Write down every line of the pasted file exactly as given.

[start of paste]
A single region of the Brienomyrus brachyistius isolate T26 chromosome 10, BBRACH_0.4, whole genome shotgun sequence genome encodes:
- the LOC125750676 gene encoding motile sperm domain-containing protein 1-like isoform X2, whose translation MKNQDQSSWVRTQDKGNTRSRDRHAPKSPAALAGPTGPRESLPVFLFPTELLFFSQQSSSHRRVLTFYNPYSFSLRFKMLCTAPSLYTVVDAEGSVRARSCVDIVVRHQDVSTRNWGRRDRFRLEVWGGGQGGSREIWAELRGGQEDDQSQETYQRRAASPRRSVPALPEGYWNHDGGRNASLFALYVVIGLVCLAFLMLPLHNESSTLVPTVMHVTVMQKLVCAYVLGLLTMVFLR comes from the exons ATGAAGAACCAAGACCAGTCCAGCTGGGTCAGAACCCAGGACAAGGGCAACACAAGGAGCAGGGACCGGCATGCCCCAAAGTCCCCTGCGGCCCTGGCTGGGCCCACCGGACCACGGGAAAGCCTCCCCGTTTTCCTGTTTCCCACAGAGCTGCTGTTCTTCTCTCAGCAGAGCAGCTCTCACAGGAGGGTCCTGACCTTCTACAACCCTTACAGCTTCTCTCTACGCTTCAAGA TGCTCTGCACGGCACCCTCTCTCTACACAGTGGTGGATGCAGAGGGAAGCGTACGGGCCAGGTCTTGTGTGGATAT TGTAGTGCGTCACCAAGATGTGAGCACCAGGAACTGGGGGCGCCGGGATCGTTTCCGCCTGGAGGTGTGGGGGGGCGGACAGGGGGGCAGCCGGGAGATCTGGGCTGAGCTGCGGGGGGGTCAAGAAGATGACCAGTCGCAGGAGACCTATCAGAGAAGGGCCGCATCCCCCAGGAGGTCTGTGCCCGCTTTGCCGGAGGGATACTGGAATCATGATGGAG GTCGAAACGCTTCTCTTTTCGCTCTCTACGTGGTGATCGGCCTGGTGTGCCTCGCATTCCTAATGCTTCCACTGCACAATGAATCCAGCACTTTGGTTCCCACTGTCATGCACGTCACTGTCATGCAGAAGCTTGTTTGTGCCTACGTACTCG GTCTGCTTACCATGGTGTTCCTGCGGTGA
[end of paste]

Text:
A single region of the Brienomyrus brachyistius isolate T26 chromosome 10, BBRACH_0.4, whole genome shotgun sequence genome encodes:
- the LOC125750676 gene encoding motile sperm domain-containing protein 1-like isoform X2, whose translation MKNQDQSSWVRTQDKGNTRSRDRHAPKSPAALAGPTGPRESLPVFLFPTELLFFSQQSSSHRRVLTFYNPYSFSLRFKMLCTAPSLYTVVDAEGSVRARSCVDIVVRHQDVSTRNWGRRDRFRLEVWGGGQGGSREIWAELRGGQEDDQSQETYQRRAASPRRSVPALPEGYWNHDGGRNASLFALYVVIGLVCLAFLMLPLHNESSTLVPTVMHVTVMQKLVCAYVLGLLTMVFLR comes from the exons ATGAAGAACCAAGACCAGTCCAGCTGGGTCAGAACCCAGGACAAGGGCAACACAAGGAGCAGGGACCGGCATGCCCCAAAGTCCCCTGCGGCCCTGGCTGGGCCCACCGGACCACGGGAAAGCCTCCCCGTTTTCCTGTTTCCCACAGAGCTGCTGTTCTTCTCTCAGCAGAGCAGCTCTCACAGGAGGGTCCTGACCTTCTACAACCCTTACAGCTTCTCTCTACGCTTCAAGA TGCTCTGCACGGCACCCTCTCTCTACACAGTGGTGGATGCAGAGGGAAGCGTACGGGCCAGGTCTTGTGTGGATAT TGTAGTGCGTCACCAAGATGTGAGCACCAGGAACTGGGGGCGCCGGGATCGTTTCCGCCTGGAGGTGTGGGGGGGCGGACAGGGGGGCAGCCGGGAGATCTGGGCTGAGCTGCGGGGGGGTCAAGAAGATGACCAGTCGCAGGAGACCTATCAGAGAAGGGCCGCATCCCCCAGGAGGTCTGTGCCCGCTTTGCCGGAGGGATACTGGAATCATGATGGAG GTCGAAACGCTTCTCTTTTCGCTCTCTACGTGGTGATCGGCCTGGTGTGCCTCGCATTCCTAATGCTTCCACTGCACAATGAATCCAGCACTTTGGTTCCCACTGTCATGCACGTCACTGTCATGCAGAAGCTTGTTTGTGCCTACGTACTCG GTCTGCTTACCATGGTGTTCCTGCGGTGA